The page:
Sometimes truth is stranger than fiction. This summer’s news is a powerful—and scary—example of that. Worse than any movie coming out of Hollywood, the Ebola epidemic sweeping western Africa is turning into a real-life horror. As I write this, more than 1,000 people have died.
When I read about Ebola, one encouraging fact surfaces again and again: that simple public health measures really do work. In times like these, it’s comforting to be reminded that something as basic as soap and water can be lifesaving.
First off, here’s a quick primer on the Ebola virus. The virus, first diagnosed in 1976 and taking its name from the Ebola River, can be transmitted human-to-human through both direct and indirect contact with any bodily fluids of an infected person. That means direct contact with an infected person’s blood, saliva, mucus, urine, feces or semen, or touching something that has been contaminated, like a blood-soaked rag. If one is actually exposed (which is incredibly unlikely, unless you’re in rural west Africa) then there is a strict protocol to follow. If you’re at risk—or just afraid—there’s just one thing you need to do: Wash your hands with soap and water.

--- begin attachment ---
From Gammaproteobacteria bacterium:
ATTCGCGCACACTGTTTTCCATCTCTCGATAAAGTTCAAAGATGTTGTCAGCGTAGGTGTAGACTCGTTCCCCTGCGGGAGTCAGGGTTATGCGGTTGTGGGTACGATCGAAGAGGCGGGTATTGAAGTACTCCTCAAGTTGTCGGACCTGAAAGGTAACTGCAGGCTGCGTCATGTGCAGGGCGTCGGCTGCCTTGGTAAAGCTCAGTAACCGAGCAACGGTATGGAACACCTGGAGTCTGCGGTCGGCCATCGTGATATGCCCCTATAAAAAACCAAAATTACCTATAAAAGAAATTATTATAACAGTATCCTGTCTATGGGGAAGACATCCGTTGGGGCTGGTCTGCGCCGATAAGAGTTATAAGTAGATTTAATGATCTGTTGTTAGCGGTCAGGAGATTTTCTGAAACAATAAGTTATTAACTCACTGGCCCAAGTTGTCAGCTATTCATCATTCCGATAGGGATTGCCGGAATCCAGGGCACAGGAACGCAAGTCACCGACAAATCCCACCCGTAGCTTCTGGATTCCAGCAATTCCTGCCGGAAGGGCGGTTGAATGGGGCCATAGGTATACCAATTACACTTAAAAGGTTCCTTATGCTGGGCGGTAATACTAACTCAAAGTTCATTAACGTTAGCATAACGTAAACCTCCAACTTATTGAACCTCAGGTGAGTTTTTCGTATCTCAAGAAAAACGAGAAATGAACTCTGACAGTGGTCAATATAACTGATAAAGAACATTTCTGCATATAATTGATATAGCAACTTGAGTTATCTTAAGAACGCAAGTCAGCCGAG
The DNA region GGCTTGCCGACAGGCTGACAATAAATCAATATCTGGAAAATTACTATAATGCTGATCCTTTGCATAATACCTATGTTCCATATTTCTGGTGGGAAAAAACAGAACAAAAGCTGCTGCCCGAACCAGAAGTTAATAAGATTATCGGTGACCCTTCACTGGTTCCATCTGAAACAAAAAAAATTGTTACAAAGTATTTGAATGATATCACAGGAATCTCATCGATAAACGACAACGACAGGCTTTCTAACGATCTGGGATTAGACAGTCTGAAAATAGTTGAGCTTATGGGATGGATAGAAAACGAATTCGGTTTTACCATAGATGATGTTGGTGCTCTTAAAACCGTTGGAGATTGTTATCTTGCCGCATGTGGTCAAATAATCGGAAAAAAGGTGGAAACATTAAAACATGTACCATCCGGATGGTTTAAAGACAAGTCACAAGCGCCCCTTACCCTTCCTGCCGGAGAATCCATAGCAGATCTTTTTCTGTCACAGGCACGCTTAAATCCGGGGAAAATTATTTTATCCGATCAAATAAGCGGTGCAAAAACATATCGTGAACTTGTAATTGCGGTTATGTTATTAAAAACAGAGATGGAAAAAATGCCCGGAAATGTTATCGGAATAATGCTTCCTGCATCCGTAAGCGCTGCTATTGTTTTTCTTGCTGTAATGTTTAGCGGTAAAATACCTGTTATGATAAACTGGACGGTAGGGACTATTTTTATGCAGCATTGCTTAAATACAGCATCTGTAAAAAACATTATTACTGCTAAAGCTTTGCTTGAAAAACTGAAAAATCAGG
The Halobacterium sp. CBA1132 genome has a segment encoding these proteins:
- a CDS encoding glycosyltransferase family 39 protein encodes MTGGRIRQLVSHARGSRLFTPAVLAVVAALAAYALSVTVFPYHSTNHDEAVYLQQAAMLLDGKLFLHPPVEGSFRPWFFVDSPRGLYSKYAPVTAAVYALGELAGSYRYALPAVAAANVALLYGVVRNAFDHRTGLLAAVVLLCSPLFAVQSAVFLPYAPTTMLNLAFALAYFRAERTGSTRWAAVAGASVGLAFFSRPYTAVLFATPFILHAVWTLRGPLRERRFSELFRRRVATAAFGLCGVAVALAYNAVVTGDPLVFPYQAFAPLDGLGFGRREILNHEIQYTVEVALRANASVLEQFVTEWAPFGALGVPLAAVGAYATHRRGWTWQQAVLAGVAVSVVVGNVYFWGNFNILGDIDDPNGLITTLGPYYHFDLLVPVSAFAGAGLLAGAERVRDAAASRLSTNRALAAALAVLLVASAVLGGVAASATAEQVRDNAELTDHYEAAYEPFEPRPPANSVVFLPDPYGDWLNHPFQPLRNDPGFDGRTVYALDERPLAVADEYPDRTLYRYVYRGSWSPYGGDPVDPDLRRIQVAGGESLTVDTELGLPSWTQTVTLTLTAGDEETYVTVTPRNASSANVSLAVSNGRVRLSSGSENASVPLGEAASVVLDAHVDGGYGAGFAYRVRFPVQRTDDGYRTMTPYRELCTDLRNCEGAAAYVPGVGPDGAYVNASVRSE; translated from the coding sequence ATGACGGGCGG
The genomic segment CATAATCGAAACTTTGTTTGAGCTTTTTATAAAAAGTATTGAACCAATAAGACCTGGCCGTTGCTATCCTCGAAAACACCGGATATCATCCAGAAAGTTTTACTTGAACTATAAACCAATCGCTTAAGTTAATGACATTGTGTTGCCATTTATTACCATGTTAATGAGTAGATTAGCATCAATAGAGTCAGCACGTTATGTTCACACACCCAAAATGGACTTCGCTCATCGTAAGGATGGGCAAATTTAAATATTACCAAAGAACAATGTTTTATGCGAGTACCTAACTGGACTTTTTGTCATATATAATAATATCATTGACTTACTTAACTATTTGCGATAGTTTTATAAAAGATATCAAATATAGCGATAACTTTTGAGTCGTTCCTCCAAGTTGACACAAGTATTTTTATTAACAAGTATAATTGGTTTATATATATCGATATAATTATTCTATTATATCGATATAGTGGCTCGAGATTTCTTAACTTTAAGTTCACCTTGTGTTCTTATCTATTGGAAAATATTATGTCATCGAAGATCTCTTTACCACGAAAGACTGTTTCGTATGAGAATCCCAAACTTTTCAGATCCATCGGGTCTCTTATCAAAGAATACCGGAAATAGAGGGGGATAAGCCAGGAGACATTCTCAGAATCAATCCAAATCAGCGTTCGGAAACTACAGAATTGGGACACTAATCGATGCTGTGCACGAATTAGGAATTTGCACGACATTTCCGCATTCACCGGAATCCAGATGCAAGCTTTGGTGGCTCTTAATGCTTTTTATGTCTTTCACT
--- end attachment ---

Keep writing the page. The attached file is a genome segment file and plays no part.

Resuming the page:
It really is that simple. A virus is racing through western Africa and one of the most effective tools we have in our arsenal is also the simplest. Washing your hands actually has a real impact in controlling the spread of Ebola, just like with any other virus. So basic, but so very effective. Just grab that bar of soap, turn on the water, sing the ABCs while you lather up the fronts and backs of your hands and in between your fingers, then rinse, dry and relax.
It wasn’t always this way, you know. In the 19th century, hand washing was not routine. We have Ignaz Semmelweis to thank for making it a common practice. Armed with a Master’s in medicine, with a specialization in midwifery, Semmelweis studied childbirth fever in Vienna and made the connection that this devastating postpartum illness could be avoided if doctors washed their hands with soap and water. And so one of the most effective public health measures in human history was born.
There is so much we can’t control in our lives. But whether we’re fighting a terrible and destructive virus in Africa or a more mundane virus close to home, we can do something to protect ourselves and those we love. We can wash our hands. Simple as that.